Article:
Murder Flies the Coop (A Beryl and Edwina Mystery)

Written by Jessica Ellicott
Review by Diane Scott Lewis

In this second cozy mystery, Beryl, the brash American, and her old school chum, the primmer Edwina, are short on funds. It’s the lean days after the Great War in the quaint English village of Walmsley Parva. When Edwina’s gardener tells them since they solved a previous mystery, he understands the vicar needs help with a missing person and suggests the two women set up their own inquiry service. The missing man, the bookkeeper at the local mine, was involved in pigeon racing, but much more as it turns out. The intrepid sleuths uncover blackmail, sabotage at the mine, and a murder.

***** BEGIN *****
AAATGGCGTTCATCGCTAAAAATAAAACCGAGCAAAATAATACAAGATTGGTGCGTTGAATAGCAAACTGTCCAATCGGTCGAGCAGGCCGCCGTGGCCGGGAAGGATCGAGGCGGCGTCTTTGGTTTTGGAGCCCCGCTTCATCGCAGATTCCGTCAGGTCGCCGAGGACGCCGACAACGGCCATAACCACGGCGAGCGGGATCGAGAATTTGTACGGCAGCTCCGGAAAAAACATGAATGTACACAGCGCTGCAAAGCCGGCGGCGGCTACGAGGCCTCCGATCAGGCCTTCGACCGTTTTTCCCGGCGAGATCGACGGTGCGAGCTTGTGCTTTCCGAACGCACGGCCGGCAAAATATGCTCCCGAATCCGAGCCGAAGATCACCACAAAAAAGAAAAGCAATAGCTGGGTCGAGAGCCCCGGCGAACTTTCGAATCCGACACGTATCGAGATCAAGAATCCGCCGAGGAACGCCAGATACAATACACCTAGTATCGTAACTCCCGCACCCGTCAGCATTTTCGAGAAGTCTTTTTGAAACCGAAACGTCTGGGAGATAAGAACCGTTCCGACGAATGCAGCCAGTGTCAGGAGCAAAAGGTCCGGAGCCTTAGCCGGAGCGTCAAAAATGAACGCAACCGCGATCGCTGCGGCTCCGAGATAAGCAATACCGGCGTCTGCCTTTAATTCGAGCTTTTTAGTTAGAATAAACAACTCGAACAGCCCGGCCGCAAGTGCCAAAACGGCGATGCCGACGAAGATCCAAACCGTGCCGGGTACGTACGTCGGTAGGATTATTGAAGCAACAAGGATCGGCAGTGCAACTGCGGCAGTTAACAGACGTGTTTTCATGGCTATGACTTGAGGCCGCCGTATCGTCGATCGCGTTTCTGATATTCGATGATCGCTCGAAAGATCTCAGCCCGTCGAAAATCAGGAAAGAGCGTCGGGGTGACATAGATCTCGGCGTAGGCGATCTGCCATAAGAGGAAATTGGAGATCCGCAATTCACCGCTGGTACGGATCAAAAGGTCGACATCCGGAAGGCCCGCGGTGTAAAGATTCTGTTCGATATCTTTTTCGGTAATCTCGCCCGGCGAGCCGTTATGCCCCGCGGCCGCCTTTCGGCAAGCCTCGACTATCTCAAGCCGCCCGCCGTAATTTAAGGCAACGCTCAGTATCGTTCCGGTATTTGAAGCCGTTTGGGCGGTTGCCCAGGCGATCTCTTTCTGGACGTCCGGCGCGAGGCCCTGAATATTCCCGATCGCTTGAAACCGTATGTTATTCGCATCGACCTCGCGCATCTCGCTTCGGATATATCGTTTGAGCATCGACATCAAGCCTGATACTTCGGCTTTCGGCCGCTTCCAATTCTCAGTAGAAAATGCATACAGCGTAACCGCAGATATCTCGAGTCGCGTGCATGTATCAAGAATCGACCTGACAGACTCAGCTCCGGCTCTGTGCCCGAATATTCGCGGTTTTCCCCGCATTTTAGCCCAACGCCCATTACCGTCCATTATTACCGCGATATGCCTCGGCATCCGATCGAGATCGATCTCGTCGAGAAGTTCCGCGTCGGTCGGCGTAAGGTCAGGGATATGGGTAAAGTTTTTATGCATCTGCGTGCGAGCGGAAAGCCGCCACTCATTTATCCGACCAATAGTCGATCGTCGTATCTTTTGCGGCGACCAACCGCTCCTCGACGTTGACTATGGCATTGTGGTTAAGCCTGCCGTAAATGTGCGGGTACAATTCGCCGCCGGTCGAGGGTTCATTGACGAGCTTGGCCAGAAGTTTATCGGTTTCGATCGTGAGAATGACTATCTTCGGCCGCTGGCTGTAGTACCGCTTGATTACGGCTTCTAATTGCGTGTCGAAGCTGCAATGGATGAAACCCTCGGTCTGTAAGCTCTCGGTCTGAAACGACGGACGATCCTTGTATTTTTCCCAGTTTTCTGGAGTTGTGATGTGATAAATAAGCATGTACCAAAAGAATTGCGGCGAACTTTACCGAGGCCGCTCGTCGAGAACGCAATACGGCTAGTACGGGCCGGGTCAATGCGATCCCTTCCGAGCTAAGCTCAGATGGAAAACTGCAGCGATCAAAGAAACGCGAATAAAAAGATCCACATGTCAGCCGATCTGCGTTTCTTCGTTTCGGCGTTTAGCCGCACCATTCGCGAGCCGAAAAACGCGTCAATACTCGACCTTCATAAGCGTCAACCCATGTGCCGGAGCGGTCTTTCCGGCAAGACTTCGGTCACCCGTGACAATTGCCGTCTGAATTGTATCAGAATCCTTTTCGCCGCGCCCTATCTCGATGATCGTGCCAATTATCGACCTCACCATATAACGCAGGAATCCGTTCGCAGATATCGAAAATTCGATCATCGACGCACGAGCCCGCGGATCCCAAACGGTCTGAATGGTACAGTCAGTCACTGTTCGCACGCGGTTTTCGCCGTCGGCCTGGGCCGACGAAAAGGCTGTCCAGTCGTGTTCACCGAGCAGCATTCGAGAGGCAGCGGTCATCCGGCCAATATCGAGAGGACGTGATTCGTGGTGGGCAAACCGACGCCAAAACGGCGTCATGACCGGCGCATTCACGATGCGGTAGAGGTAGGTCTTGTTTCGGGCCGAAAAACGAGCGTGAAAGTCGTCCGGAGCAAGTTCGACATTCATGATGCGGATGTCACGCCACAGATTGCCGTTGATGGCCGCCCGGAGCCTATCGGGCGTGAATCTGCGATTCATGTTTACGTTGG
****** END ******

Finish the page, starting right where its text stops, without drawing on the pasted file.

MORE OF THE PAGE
Edwina and Beryl are flawed but determined women whose quirks and differences make them sympathetic. The village is full of suspects and odd characters, as every village should be. Edwina and Beryl are believable, their interactions often humorous, as women of their time period, dealing with restrictions on females and class divisions. My main issue is the writing is old-fashioned, which normally I enjoy, but it’s quite drawn out and wordy in places, thus slowing the novel’s pace. The mystery is a tad contrived but still interesting enough to keep me reading. I’m sure we’ll see more of the clever Beryl and Edwina. Recommended for cozy mystery fans.